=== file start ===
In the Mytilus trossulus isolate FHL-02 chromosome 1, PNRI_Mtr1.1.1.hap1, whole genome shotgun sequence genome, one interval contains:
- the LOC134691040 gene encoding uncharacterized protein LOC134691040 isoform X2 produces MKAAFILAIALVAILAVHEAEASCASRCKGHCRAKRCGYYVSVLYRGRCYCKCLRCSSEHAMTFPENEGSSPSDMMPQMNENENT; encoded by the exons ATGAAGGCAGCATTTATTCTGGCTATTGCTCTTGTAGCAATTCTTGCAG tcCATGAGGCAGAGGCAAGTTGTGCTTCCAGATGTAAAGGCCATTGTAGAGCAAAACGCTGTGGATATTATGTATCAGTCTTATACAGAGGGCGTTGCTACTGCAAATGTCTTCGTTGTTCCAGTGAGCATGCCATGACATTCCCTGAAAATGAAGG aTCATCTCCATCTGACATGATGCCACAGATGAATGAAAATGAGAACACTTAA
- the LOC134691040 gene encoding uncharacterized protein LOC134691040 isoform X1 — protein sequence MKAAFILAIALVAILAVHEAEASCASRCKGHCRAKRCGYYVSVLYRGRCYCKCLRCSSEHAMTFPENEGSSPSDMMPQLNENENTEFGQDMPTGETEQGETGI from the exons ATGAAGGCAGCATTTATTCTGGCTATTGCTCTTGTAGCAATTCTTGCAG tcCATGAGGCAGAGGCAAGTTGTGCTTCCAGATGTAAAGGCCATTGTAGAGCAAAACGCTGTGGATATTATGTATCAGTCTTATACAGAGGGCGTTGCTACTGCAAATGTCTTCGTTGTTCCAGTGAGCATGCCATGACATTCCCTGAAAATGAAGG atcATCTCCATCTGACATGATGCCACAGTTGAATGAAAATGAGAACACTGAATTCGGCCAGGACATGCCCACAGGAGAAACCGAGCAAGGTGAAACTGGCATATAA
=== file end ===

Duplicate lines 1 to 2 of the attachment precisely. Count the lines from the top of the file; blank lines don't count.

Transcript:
In the Mytilus trossulus isolate FHL-02 chromosome 1, PNRI_Mtr1.1.1.hap1, whole genome shotgun sequence genome, one interval contains:
- the LOC134691040 gene encoding uncharacterized protein LOC134691040 isoform X2 produces MKAAFILAIALVAILAVHEAEASCASRCKGHCRAKRCGYYVSVLYRGRCYCKCLRCSSEHAMTFPENEGSSPSDMMPQMNENENT; encoded by the exons ATGAAGGCAGCATTTATTCTGGCTATTGCTCTTGTAGCAATTCTTGCAG tcCATGAGGCAGAGGCAAGTTGTGCTTCCAGATGTAAAGGCCATTGTAGAGCAAAACGCTGTGGATATTATGTATCAGTCTTATACAGAGGGCGTTGCTACTGCAAATGTCTTCGTTGTTCCAGTGAGCATGCCATGACATTCCCTGAAAATGAAGG aTCATCTCCATCTGACATGATGCCACAGATGAATGAAAATGAGAACACTTAA